Visa Inc. and Visa Europe

Headquarters: 
United States, United Kingdom

The U.S.-based card company Visa Inc. and its separate bank-owned affiliate, Visa Europe, share a brand and intellectual property on contactless payments and NFC.

Like other payment-card schemes, they also, no doubt, share a frustration at the slow pace of adoption of contactless and mobile payment.

Visa saw its rival MasterCard Worldwide get off to a faster start in both the U.S. and in Europe for contactless cards four to five years ago, thanks to MasterCard’s more nimble approach. But Visa has closed the gap, and it has used its greater market share in Asia to develop contactless hotspots for open-loop payment in South Korea, Taiwan, Malaysia and Thailand, though MasterCard also has a presence in these markets.

Both Visa and MasterCard have been developing the U.S. contactless market, and most terminals accept both Visa payWave and MasterCard’s PayPass contactless applications, in addition to applications from American Express and Discover Financial Services.

But poor consumer awareness and the lack of broad acceptance of contactless cards at the retail point of sale have held contactless back. And neither Visa nor MasterCard has been willing to lower interchange and, therefore, merchant fees to try to expand acceptance.

Though MasterCard established a beachhead in Europe for contactless payment in Turkey in mid-2006, Visa Europe seized the initiative a year later with the launch of contactless payment in London with big British players Barclaycard. Along with Transport for London, they  collaborated on the “OnePulse” card, which combined contactless credit with transit-fare collection. Later in 2007, Visa Europe participated in an important NFC trial with Barclaycard and TfL. Barclaycard and parent Barclays, and to a lesser extent other UK banks, have since begun rolling out other contactless credit and debit cards, most with Visa payWave onboard. About 4 million Visa-branded contactless cards were on issue in the UK and 6 million throughout Europe at the end of 2009, according to Visa Europe. The card scheme said it expects that to double to 12 million by the end of 2010, mostly from continued rollouts in the UK, Turkey and Poland.

Still, as in the U.S., merchant acceptance is lagging in the UK. And unlike in the U.S, Visa Europe lowered interchange for contactless payments in the UK–albeit quietly. But that hasn’t yet spurred a tier-one retail chain to roll out contactless acceptance.

Visa later expanded to Turkey with payWave and a few other countries in Europe, but was outbid by MasterCard in France for open-loop cobranded payment cards issued by the banking arms of big hypermarket/supermarket chains Carrefour Group and Auchan Group. Both chains have aggressive contactless programs on tap, issuing cards carrying the MasterCard PayPass application and rolling out POS terminals to accept them.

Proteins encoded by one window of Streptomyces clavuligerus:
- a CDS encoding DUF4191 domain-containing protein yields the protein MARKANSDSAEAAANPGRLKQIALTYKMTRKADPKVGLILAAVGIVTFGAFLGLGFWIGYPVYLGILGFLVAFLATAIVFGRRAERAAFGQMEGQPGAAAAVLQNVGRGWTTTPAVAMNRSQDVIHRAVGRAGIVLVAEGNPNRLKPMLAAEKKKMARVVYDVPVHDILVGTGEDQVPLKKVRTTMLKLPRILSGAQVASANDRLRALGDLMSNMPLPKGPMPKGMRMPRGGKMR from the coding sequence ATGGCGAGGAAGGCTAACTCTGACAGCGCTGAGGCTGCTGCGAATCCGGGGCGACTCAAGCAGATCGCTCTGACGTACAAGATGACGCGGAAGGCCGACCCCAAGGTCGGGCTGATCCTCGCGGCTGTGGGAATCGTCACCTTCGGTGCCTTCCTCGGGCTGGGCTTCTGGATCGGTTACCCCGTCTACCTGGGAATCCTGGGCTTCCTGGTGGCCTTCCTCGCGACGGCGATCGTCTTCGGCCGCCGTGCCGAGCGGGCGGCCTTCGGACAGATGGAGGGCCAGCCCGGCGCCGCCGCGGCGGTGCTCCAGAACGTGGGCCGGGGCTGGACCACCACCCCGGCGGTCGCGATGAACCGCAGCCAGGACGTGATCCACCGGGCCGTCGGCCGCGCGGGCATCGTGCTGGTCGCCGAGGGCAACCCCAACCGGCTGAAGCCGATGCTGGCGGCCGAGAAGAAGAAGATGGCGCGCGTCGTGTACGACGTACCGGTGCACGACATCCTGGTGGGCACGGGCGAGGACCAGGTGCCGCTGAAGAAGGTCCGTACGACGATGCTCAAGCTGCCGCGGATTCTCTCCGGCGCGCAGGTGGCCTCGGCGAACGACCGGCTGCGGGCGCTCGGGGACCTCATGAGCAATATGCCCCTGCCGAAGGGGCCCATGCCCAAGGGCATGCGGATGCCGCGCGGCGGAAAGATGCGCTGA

Visa has tried to have a comprehensive approach to mobile payment, including introducing a couple of years ago a Visa-branded user-interface application for the expected rollout of NFC phones. It later backed off the idea, probably because banks complained the Visa brand would usurp their own brands on handset screens. In any case, the point has been moot so far because of the lack of NFC phones.

Visa Inc. participated in the “rollout” of NFC services launched in Malaysia in April 2009, but the mobile-payment and ticketing project has failed to take off for, among other reasons, the availability of only a single less-than-compelling NFC phone model in shops.

Visa has also tried to develop remote payment, transaction alerts and coupons on smartphones, as well as peer-to-peer payments and mobile money transfers. On the latter score, Visa in February 2009 earned the endorsement of mobile telco trade group GSM Association’s to offer mobile-money transfer services. Still, progress has been slow for Visa Inc. in developing mobile payments and mobile-money transfers the past couple of years, say observers.

Visa is also backing open-loop prepaid contactless stickers that U.S.-based processor First Data is attempting to rollout in retail chains in the U.S. Consumers can attach the stickers to the back of their phones or other devices and use them anywhere payWave cards are accepted. Initial sales, however, have not been brisk, said observers.

Key figures: 
Visa Inc.
POS Volume* Change Cards** Change
Asia-Pacific 636 2.7% 512 8.5%
Canada
155 -10.2% 31 0
CEMEA
78 12.3% 184
9.5%
Latin America
189 4.3% 344 4.9%
U.S.
1,621 0.5% 661 3%
Total–Visa Inc. 2,680 0.9% 1,732 5.5%
*In billions of US$  **In millions, credit and debit
Source: Visa Inc. For year ending in June 2009.
Visa Europe    
POS Volume* Change Cards** Change
Europe 856 3.7% 380.2 5.3%
*In billions of euros **In millions, credit and debit
Source: Visa Europe. For year ending Dec. 2009. 
PayWave Hotspots–Europe Contactless Cards
UK
8 million+
Turkey 1.1 million
Poland 150,000+
Figures as of June 2010
Source: Visa Europe

Visa Inc. Payments

POS Volume*

Change

Cards**

Change

Asia Pacific

636

   2.7%

    512

   8.5%

Canada

  155

-10.2%

      31

      0

CEMEA

    78

  12.3%

    184

    9.5%

LAC

  189

    4.3%

    344

    4.9%

U.S.

1,621

    0.5%

    661

    3%

Total–Visa Inc.       

2,680

    0.9%

  1,732

    5.5%

Key NFC Personnel: 
Bill Gajda, head of mobile, Visa Inc.
Erick Wong, head of mobile contactless, Visa Inc.
Sandra Alzetta Senior Vice President - Innovation, new product and channel development, Visa Europe
Mary Carol Harris, head of mobile, Visa Europe
Mark Austin, head of contactless, Visa Europe
Major NFC and Contactless competitors: 
Last Updated: 
Sep 2010
Author: 
Balaban

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